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Tag Archives: Lisa Nielson

An Anisfield Wolf-Inflected Reading List For India

by Lisa Nielson A colleague at the Cleveland Council on World Affairs generously nominated me for a professional exchange, sponsored by World Learning, that has me packing my bags for India. But what about books? How do I prepare for my first visit to a place with over 4,000 years of history? While I’ve lived in Jerusalem and Damascus – no slouches in the antiquity department – the weight of time and the linguistic, environmental and cultural diversity of India are daunting. Armed with a list of helpful articles and suggested reading from the marvelous program director at World Learning, Dianne Neville, I went to the public library. Because I’m a medievalist, everything past the 17th century is distressingly recent. My association with the Anisfield-Wolf Book Awards helps... Read More →

Bringing Personal Authenticity To The Classroom

The Lavender Graduation is an annual celebration that occurs on numerous campuses across the country, where graduating lesbian, gay, bisexual, transgender, queer and allied students are formally recognized and celebrated for their accomplishments. Last month, Anisfield-Wolf SAGE Fellow Lisa Nielson was honored during Case Western Reserve University's ceremony with the Prizm Award, which honors faculty and staff members significant contribution to the LGBTQ+ community. Her acceptance speech is reprinted here with permission.  In thinking about what I wanted to say this evening, I naturally gravitated to my identity as a teacher and scholar. To be effective as both, one also needs to be a storyteller. We connect to information and one another through our own experiences and the shared... Read More →

Case Western Reserve University Adding Second Anisfield-Wolf Scholar To Faculty

The Anisfield-Wolf Book Awards will expand its reach in 2015 with the addition of a second scholar at Case Western Reserve University teaching about racism and the awards literature, starting in the fall.  The Cleveland University posted a description of the fellowship this month. Lisa Nielson has been a Anisfield-Wolf SAGES Fellow at Case Western Reserve University since 2011 The individual who is hired will join Dr. Lisa Nielson, a pioneering partner to the book awards. She has been instrumental in bringing Anisfield-Wolf literature into the university canon. A classically-trained musician and scholar, Nielson has won major grants and two university teaching awards since she became the first Anisfield-Wolf SAGES scholar in the fall of 2011. Her success has bred much success: students... Read More →

How To Teach College Students About Race And Identity: Let Them Lead The Way

By Lisa Nielson, Anisfield-Wolf SAGES Fellow Lisa Nielson is the Anisfield-Wolf SAGES Fellow at Case Western Reserve University. She has a PhD in historical musicology, with a specialization in Women’s Studes, and teaches seminars on the harem, slavery and courtesans. In the fall of 2013, during the first week of my first-year college seminar, “Reading Social Justice: The Anisfield-Wolf Book Awards,” the students and I read Rita Dove’s haunting poem Trayvon, Redux. As we discussed the poem and the killing of Trayvon Martin,one of the students stated, “Everyone is racist.” There was an immediate uproar. Perhaps I should have intervened, but I wanted to hear what the group had to say. Several students related startling stories of racial and gender discrimination, told... Read More →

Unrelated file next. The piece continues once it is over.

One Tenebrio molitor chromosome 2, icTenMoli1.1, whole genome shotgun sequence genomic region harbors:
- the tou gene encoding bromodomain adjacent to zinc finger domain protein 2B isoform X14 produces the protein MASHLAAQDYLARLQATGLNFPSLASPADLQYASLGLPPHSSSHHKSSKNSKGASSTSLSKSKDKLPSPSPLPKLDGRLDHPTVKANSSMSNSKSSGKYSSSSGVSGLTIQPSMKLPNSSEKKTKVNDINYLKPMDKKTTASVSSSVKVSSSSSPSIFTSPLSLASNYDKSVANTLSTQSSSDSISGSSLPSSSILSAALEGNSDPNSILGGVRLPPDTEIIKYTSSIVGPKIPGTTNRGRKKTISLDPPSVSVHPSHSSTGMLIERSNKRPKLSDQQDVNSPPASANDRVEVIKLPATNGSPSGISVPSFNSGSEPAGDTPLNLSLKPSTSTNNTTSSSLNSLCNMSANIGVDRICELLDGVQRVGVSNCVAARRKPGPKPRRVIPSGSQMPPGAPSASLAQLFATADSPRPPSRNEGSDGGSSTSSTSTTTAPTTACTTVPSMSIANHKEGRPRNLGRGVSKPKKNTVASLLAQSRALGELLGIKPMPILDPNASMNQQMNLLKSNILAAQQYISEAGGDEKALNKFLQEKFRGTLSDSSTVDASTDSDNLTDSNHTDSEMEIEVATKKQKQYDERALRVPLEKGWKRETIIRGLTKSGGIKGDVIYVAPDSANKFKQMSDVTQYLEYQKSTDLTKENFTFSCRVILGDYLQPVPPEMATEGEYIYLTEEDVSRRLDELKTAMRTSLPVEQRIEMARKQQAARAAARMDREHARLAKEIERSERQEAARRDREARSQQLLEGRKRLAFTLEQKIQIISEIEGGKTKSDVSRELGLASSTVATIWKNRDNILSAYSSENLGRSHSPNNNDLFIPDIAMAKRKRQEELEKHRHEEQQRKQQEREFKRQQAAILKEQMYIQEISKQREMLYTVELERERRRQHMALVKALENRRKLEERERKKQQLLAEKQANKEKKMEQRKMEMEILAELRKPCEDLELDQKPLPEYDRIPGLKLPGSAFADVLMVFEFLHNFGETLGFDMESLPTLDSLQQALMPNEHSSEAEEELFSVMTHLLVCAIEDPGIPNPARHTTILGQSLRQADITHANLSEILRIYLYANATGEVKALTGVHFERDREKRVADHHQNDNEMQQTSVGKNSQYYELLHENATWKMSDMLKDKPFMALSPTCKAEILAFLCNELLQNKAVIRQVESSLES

Anisfield-Wolf SAGES Professor Debunks Myths About The Harem

Giulio Rosati (1858-1917), The Harem dance In the harem, women did not go naked. Nor did they wear flimsy, see-through harem pants. Despite the panting Western imagination, so memorably examined by Edward Said in his 1978 book “Orientalism,” the classic Western fantasy of the harem never existed in fact, reports Lisa Nielson, the Anisfield-Wolf scholar at Case Western Reserve University. “The harem is the symbol of the Orient – women lounging, indolent, beautiful, passive objects,” Nielson said during an October lecture on “Improvisation and Transgression: Musicians of the Harem,” given for the Baker-Nord Center on Humanities at Case. In the artistic imagination of Western painters, harems contained reliable tropes: feathers, the hookah, an exotic despot, unclothed women... Read More →

Anisfield-Wolf Fellow Profiled In The Cleveland Plain Dealer

Lisa Nielson, Anisfield-Wolf Fellow in Case Western Reserve University's SAGES program, was profiled in the Plain Dealer's "My Cleveland" column. In it, she talked about the ease of Northeast Ohio compared to her previous stint in New England and her favorite way to spend time outside of the classroom. Previously on the blog, Lisa shared her thoughts on David Livingstone Smith's Less Than Human and how it changed her curriculum.    Read More →

“Less Than Human”: How One Professor Explores Deeper Meaning Behind Dehumanization

By Lisa Nielson, Anisfield-Wolf SAGES Fellow Lisa Nielson is the Anisfield-Wolf SAGES Fellow at Case Western Reserve University. She has a PhD in historical musicology, with a specialization in Women's Studes, and teaches seminars on the harem, slavery and courtesans. I was introduced to “Less than Human” last fall when I had the pleasure of hearing David Livingstone Smith speak at the 2012 Anisfield-Wolf Book Awards ceremony and at Case Western Reserve University the next day. His presentation was riveting, and I felt myself vacillating between awe at the breadth of his work and shock at the horror of what humanity has done through dehumanization. Judging from the taut silence as the awards audience of 800 heard Smith speak, they had a similar reaction. Listeners occasionally... Read More →
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